Homeowners are sitting on a record $6 trillion in equity. Why aren’t they using it?

American homeowners have amassed a record $6 trillion in equity in their properties, a figure boosted by surging home prices and a trend of owners staying put longer. But rising interest rates and caution resulting from the housing troubles of a decade ago are limiting how much of that equity is getting tapped.

“Tappable” equity” – that amount of home equity that can be withdrawn and still leave owners with at least 20% equity in their homes – topped $6 trillion for the first time ever in the second quarter, according to real estate data provider Black Knight.

Read: America is house-rich but cash-poor — and these businesses see opportunity

That’s 21% higher than in the pre-crisis peak, from 2006. And it means 44 million households have equity available to them to help pay education costs, renovate the house or anything else they’d like.

But only $65 billion was withdrawn in cash-out refinances or home equity lines of credit in the first quarter, Black Knight reported. That’s more than 3% lower than the same period last year. Black Knight thinks rising interest rates have a lot to do with it: The cost of financing a HELOC averaged 5.83% in the second quarter, up 30 basis points from the first quarter and nearly a full percentage point higher than a year ago.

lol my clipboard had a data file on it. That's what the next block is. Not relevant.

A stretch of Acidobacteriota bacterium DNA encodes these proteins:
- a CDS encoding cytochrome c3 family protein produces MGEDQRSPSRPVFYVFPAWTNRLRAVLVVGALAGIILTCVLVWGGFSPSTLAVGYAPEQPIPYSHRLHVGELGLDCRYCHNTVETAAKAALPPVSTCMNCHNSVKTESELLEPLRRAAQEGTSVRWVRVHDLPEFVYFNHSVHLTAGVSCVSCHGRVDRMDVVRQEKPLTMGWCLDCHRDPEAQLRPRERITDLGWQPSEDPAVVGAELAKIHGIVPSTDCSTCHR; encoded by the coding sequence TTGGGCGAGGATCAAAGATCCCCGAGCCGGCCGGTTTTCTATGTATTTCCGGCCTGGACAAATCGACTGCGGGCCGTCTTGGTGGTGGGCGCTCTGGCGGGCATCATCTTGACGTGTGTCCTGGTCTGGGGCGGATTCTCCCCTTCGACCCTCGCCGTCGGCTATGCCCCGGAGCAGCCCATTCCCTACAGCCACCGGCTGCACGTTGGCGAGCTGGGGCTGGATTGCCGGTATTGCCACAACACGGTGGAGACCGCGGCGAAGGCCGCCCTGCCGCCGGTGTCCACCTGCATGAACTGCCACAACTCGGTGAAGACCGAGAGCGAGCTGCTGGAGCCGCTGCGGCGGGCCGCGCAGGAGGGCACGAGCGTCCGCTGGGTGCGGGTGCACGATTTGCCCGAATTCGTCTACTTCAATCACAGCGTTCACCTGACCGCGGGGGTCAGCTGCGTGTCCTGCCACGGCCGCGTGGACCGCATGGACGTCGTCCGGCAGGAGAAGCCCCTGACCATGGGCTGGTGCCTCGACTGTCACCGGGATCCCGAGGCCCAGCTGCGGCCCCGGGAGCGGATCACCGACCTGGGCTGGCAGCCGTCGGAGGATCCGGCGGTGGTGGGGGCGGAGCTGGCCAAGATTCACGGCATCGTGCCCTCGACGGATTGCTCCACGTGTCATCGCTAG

Read: Americans’ fascination with ‘mortgage rates:’ a tour through financial market history

(By contrast, the 30-year fixed-rate mortgage averaged 4.54% throughout that time, according to Freddie Mac data.)

It’s also the case, as MarketWatch has reported in the past, that Americans are scarred by the housing bust. During the bubble years a decade ago, lenders pushed far too many exotic products that made homes into ATMs.

Read: Cash-out mortgage refis are back — will homes become ATMs again?

Even with stricter post-crisis underwriting and rosier fundamentals, many consumers remain exceptionally conservative in their borrowing habits, at least when it comes to their homes. In the most recent week, only 6% of mortgage applications were adjustable-rate, according to the Mortgage Bankers Association.

Meanwhile, rising rates are making it much harder for homeowners to do traditional refinances that allow for lower monthly payments. “Rate refinances” fell 62% in the second quarter compared to a year ago to the lowest quarterly total ever recorded: 106,000, Black Knight said.

Read: Refinancings haven’t been so scarce since Lehman Brothers imploded

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